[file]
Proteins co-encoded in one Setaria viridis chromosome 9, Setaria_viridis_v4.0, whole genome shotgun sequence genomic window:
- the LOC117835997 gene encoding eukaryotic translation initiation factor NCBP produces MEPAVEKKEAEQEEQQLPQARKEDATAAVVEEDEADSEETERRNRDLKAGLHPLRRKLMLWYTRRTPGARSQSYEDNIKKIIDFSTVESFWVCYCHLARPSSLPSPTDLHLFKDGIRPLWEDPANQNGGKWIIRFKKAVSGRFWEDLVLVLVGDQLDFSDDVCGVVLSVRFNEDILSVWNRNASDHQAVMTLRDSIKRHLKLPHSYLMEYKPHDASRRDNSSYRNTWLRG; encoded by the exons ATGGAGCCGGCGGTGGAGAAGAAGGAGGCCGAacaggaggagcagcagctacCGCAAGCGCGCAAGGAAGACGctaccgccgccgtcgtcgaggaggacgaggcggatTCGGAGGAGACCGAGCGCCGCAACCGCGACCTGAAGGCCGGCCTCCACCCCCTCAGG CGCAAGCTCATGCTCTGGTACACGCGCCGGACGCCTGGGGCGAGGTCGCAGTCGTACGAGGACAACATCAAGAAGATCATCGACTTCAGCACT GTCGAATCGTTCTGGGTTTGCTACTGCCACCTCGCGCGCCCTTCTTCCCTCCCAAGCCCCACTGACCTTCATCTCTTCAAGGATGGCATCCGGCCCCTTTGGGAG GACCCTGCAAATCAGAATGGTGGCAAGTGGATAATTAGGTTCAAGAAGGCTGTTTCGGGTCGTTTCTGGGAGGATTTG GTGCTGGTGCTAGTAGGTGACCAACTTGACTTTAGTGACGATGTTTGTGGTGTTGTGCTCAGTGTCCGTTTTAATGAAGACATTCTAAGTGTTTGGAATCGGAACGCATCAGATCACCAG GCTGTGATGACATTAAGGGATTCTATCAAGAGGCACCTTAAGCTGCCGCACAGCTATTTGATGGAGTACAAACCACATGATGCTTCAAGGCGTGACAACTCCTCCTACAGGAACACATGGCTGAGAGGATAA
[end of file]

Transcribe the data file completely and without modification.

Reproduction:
Proteins co-encoded in one Setaria viridis chromosome 9, Setaria_viridis_v4.0, whole genome shotgun sequence genomic window:
- the LOC117835997 gene encoding eukaryotic translation initiation factor NCBP produces MEPAVEKKEAEQEEQQLPQARKEDATAAVVEEDEADSEETERRNRDLKAGLHPLRRKLMLWYTRRTPGARSQSYEDNIKKIIDFSTVESFWVCYCHLARPSSLPSPTDLHLFKDGIRPLWEDPANQNGGKWIIRFKKAVSGRFWEDLVLVLVGDQLDFSDDVCGVVLSVRFNEDILSVWNRNASDHQAVMTLRDSIKRHLKLPHSYLMEYKPHDASRRDNSSYRNTWLRG; encoded by the exons ATGGAGCCGGCGGTGGAGAAGAAGGAGGCCGAacaggaggagcagcagctacCGCAAGCGCGCAAGGAAGACGctaccgccgccgtcgtcgaggaggacgaggcggatTCGGAGGAGACCGAGCGCCGCAACCGCGACCTGAAGGCCGGCCTCCACCCCCTCAGG CGCAAGCTCATGCTCTGGTACACGCGCCGGACGCCTGGGGCGAGGTCGCAGTCGTACGAGGACAACATCAAGAAGATCATCGACTTCAGCACT GTCGAATCGTTCTGGGTTTGCTACTGCCACCTCGCGCGCCCTTCTTCCCTCCCAAGCCCCACTGACCTTCATCTCTTCAAGGATGGCATCCGGCCCCTTTGGGAG GACCCTGCAAATCAGAATGGTGGCAAGTGGATAATTAGGTTCAAGAAGGCTGTTTCGGGTCGTTTCTGGGAGGATTTG GTGCTGGTGCTAGTAGGTGACCAACTTGACTTTAGTGACGATGTTTGTGGTGTTGTGCTCAGTGTCCGTTTTAATGAAGACATTCTAAGTGTTTGGAATCGGAACGCATCAGATCACCAG GCTGTGATGACATTAAGGGATTCTATCAAGAGGCACCTTAAGCTGCCGCACAGCTATTTGATGGAGTACAAACCACATGATGCTTCAAGGCGTGACAACTCCTCCTACAGGAACACATGGCTGAGAGGATAA